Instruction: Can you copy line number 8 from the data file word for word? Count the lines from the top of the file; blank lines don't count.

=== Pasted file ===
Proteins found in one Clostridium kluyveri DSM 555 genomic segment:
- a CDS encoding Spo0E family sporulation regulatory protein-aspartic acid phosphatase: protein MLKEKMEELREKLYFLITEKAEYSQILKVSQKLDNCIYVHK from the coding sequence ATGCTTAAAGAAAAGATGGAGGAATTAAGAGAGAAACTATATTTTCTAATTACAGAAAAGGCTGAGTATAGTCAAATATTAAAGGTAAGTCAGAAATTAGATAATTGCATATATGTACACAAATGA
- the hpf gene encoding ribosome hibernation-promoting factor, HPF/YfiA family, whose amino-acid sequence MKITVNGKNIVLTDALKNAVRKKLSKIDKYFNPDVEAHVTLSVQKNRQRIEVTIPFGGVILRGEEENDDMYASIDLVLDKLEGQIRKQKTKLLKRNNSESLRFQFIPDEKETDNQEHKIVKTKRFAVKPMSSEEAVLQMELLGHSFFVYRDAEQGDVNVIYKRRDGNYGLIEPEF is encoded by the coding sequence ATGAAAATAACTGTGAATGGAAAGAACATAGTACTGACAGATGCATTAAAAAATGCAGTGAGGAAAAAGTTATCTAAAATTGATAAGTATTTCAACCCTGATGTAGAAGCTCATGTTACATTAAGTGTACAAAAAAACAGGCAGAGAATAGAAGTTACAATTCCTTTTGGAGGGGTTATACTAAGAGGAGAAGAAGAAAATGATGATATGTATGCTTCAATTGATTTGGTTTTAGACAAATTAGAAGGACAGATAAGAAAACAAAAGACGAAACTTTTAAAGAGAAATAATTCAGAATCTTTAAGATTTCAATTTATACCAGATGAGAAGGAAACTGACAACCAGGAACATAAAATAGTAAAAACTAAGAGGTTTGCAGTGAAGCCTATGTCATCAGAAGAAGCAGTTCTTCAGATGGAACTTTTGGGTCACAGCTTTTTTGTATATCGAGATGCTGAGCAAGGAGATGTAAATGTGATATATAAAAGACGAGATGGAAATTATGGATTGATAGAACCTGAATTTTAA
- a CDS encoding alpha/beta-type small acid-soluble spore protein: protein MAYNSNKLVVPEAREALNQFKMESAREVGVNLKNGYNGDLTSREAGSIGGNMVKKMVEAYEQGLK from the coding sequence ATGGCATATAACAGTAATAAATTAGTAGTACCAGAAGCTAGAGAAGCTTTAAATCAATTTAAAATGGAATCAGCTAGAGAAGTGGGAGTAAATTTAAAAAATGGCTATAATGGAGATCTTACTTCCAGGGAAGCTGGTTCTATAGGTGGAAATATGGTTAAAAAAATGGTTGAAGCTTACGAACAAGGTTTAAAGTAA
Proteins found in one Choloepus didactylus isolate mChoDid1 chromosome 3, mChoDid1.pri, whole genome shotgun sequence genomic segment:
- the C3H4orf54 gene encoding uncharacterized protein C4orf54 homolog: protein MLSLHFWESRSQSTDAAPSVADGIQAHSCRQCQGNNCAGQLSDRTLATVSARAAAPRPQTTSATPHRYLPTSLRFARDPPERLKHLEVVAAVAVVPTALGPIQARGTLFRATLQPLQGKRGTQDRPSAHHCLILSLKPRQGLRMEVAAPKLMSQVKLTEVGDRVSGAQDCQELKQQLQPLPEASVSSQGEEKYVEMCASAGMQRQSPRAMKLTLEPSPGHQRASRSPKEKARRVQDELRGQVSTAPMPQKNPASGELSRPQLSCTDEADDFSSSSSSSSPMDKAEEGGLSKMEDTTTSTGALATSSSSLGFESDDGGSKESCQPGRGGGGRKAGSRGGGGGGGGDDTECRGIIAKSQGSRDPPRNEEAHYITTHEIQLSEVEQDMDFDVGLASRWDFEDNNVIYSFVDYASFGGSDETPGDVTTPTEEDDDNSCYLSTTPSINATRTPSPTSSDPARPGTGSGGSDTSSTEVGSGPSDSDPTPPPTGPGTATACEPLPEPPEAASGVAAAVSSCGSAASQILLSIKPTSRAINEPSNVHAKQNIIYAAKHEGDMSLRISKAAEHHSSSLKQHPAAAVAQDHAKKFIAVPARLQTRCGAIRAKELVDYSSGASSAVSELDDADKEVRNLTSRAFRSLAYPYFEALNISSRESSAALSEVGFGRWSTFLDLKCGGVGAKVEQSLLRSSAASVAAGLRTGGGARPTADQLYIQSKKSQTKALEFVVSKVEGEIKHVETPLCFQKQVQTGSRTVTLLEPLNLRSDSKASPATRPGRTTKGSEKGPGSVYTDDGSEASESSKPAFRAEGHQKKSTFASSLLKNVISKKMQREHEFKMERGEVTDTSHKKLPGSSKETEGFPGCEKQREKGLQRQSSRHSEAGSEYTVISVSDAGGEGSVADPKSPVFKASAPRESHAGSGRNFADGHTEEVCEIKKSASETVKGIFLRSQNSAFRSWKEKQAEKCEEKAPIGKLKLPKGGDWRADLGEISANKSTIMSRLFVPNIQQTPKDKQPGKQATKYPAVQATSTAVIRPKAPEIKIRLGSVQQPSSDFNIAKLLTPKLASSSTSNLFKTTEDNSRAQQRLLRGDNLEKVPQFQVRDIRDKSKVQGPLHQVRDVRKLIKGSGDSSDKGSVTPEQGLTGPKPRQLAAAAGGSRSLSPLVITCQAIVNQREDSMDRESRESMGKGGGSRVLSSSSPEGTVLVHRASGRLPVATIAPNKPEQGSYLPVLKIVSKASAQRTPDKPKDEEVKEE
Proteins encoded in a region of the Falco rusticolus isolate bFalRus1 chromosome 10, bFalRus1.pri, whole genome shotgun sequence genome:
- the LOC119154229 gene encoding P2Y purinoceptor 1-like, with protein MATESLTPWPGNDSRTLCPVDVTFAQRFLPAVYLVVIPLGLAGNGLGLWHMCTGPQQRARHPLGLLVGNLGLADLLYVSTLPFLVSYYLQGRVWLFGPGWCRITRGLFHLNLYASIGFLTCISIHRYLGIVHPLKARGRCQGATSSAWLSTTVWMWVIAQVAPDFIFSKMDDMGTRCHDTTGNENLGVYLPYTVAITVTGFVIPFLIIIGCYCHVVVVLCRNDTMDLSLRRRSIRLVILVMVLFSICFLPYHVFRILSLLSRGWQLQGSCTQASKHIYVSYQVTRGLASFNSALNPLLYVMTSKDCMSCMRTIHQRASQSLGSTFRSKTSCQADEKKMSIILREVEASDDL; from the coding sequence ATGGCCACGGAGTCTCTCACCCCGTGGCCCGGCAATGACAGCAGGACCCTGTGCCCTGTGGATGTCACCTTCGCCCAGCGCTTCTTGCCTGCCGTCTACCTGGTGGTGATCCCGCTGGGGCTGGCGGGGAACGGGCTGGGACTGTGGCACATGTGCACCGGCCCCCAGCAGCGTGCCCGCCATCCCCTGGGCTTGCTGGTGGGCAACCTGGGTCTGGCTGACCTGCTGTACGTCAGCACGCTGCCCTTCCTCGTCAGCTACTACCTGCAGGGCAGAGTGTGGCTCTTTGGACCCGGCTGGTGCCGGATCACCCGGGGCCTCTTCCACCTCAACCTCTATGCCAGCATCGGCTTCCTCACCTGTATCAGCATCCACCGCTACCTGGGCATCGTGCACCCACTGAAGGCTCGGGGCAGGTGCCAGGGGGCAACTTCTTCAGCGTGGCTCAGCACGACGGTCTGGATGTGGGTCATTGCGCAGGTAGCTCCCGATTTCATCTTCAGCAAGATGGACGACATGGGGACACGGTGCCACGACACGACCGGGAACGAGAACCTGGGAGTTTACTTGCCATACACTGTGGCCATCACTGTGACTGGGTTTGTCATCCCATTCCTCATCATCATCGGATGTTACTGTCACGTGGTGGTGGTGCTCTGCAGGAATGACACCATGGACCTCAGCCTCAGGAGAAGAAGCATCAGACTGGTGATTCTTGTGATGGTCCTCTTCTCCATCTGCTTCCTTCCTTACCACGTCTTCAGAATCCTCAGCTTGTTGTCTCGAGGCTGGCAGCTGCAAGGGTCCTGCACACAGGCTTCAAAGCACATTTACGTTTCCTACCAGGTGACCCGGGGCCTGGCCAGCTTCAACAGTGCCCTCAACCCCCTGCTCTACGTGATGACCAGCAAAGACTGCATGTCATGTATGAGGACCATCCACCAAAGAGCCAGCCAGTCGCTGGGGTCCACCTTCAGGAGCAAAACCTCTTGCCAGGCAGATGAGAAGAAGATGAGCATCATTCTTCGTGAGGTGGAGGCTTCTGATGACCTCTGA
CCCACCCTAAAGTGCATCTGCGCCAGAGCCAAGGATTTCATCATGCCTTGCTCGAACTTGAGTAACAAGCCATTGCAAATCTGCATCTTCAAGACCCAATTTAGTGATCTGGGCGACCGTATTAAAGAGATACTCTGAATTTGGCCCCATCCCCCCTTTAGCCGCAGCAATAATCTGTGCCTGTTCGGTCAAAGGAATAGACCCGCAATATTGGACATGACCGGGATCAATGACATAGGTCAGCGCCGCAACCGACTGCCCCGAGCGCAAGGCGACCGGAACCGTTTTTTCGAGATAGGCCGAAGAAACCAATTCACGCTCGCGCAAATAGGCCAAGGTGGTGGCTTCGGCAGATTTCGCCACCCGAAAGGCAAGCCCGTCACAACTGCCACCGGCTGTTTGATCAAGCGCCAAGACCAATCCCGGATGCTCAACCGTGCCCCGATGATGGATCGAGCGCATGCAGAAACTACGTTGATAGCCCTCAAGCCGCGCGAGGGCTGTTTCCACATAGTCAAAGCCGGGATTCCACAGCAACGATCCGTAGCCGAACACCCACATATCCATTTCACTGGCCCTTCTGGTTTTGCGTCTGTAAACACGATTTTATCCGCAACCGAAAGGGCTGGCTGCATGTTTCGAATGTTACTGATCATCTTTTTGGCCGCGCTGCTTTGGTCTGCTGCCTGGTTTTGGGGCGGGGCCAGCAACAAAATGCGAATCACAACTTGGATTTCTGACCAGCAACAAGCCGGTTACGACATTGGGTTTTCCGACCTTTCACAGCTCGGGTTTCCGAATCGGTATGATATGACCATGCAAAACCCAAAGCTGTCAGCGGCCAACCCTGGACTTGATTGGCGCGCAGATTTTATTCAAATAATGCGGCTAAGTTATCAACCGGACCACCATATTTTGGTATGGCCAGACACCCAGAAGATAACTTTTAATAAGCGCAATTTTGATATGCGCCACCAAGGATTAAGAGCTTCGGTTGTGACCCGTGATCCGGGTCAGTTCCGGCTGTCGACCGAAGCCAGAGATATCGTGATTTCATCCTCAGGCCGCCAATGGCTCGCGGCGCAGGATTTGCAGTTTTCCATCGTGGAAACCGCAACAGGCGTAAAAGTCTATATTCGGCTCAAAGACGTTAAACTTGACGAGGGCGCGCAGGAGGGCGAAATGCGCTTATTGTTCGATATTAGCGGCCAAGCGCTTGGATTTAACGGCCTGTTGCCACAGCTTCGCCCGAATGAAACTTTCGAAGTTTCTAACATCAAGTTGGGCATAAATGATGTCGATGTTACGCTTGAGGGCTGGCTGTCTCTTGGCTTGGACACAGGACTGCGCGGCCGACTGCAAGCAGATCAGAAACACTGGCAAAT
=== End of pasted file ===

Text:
- the LOC119154229 gene encoding P2Y purinoceptor 1-like, with protein MATESLTPWPGNDSRTLCPVDVTFAQRFLPAVYLVVIPLGLAGNGLGLWHMCTGPQQRARHPLGLLVGNLGLADLLYVSTLPFLVSYYLQGRVWLFGPGWCRITRGLFHLNLYASIGFLTCISIHRYLGIVHPLKARGRCQGATSSAWLSTTVWMWVIAQVAPDFIFSKMDDMGTRCHDTTGNENLGVYLPYTVAITVTGFVIPFLIIIGCYCHVVVVLCRNDTMDLSLRRRSIRLVILVMVLFSICFLPYHVFRILSLLSRGWQLQGSCTQASKHIYVSYQVTRGLASFNSALNPLLYVMTSKDCMSCMRTIHQRASQSLGSTFRSKTSCQADEKKMSIILREVEASDDL; from the coding sequence ATGGCCACGGAGTCTCTCACCCCGTGGCCCGGCAATGACAGCAGGACCCTGTGCCCTGTGGATGTCACCTTCGCCCAGCGCTTCTTGCCTGCCGTCTACCTGGTGGTGATCCCGCTGGGGCTGGCGGGGAACGGGCTGGGACTGTGGCACATGTGCACCGGCCCCCAGCAGCGTGCCCGCCATCCCCTGGGCTTGCTGGTGGGCAACCTGGGTCTGGCTGACCTGCTGTACGTCAGCACGCTGCCCTTCCTCGTCAGCTACTACCTGCAGGGCAGAGTGTGGCTCTTTGGACCCGGCTGGTGCCGGATCACCCGGGGCCTCTTCCACCTCAACCTCTATGCCAGCATCGGCTTCCTCACCTGTATCAGCATCCACCGCTACCTGGGCATCGTGCACCCACTGAAGGCTCGGGGCAGGTGCCAGGGGGCAACTTCTTCAGCGTGGCTCAGCACGACGGTCTGGATGTGGGTCATTGCGCAGGTAGCTCCCGATTTCATCTTCAGCAAGATGGACGACATGGGGACACGGTGCCACGACACGACCGGGAACGAGAACCTGGGAGTTTACTTGCCATACACTGTGGCCATCACTGTGACTGGGTTTGTCATCCCATTCCTCATCATCATCGGATGTTACTGTCACGTGGTGGTGGTGCTCTGCAGGAATGACACCATGGACCTCAGCCTCAGGAGAAGAAGCATCAGACTGGTGATTCTTGTGATGGTCCTCTTCTCCATCTGCTTCCTTCCTTACCACGTCTTCAGAATCCTCAGCTTGTTGTCTCGAGGCTGGCAGCTGCAAGGGTCCTGCACACAGGCTTCAAAGCACATTTACGTTTCCTACCAGGTGACCCGGGGCCTGGCCAGCTTCAACAGTGCCCTCAACCCCCTGCTCTACGTGATGACCAGCAAAGACTGCATGTCATGTATGAGGACCATCCACCAAAGAGCCAGCCAGTCGCTGGGGTCCACCTTCAGGAGCAAAACCTCTTGCCAGGCAGATGAGAAGAAGATGAGCATCATTCTTCGTGAGGTGGAGGCTTCTGATGACCTCTGA